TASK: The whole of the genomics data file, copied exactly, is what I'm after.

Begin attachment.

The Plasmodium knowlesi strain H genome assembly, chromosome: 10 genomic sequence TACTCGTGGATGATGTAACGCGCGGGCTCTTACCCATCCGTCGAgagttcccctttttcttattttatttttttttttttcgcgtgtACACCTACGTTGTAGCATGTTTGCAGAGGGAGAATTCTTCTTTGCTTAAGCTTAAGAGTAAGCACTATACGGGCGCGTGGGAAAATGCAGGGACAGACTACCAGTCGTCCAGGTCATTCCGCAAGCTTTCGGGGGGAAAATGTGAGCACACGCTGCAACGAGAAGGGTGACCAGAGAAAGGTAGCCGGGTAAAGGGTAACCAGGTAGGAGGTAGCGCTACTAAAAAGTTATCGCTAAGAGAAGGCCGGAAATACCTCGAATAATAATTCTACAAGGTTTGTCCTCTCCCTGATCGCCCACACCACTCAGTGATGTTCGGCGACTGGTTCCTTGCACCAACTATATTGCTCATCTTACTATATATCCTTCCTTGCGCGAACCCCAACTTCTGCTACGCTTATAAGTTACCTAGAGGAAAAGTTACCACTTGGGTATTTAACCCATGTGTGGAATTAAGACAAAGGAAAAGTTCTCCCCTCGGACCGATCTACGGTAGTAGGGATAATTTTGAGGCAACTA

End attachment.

The Plasmodium knowlesi strain H genome assembly, chromosome: 10 genomic sequence TACTCGTGGATGATGTAACGCGCGGGCTCTTACCCATCCGTCGAgagttcccctttttcttattttatttttttttttttcgcgtgtACACCTACGTTGTAGCATGTTTGCAGAGGGAGAATTCTTCTTTGCTTAAGCTTAAGAGTAAGCACTATACGGGCGCGTGGGAAAATGCAGGGACAGACTACCAGTCGTCCAGGTCATTCCGCAAGCTTTCGGGGGGAAAATGTGAGCACACGCTGCAACGAGAAGGGTGACCAGAGAAAGGTAGCCGGGTAAAGGGTAACCAGGTAGGAGGTAGCGCTACTAAAAAGTTATCGCTAAGAGAAGGCCGGAAATACCTCGAATAATAATTCTACAAGGTTTGTCCTCTCCCTGATCGCCCACACCACTCAGTGATGTTCGGCGACTGGTTCCTTGCACCAACTATATTGCTCATCTTACTATATATCCTTCCTTGCGCGAACCCCAACTTCTGCTACGCTTATAAGTTACCTAGAGGAAAAGTTACCACTTGGGTATTTAACCCATGTGTGGAATTAAGACAAAGGAAAAGTTCTCCCCTCGGACCGATCTACGGTAGTAGGGATAATTTTGAGGCAACTA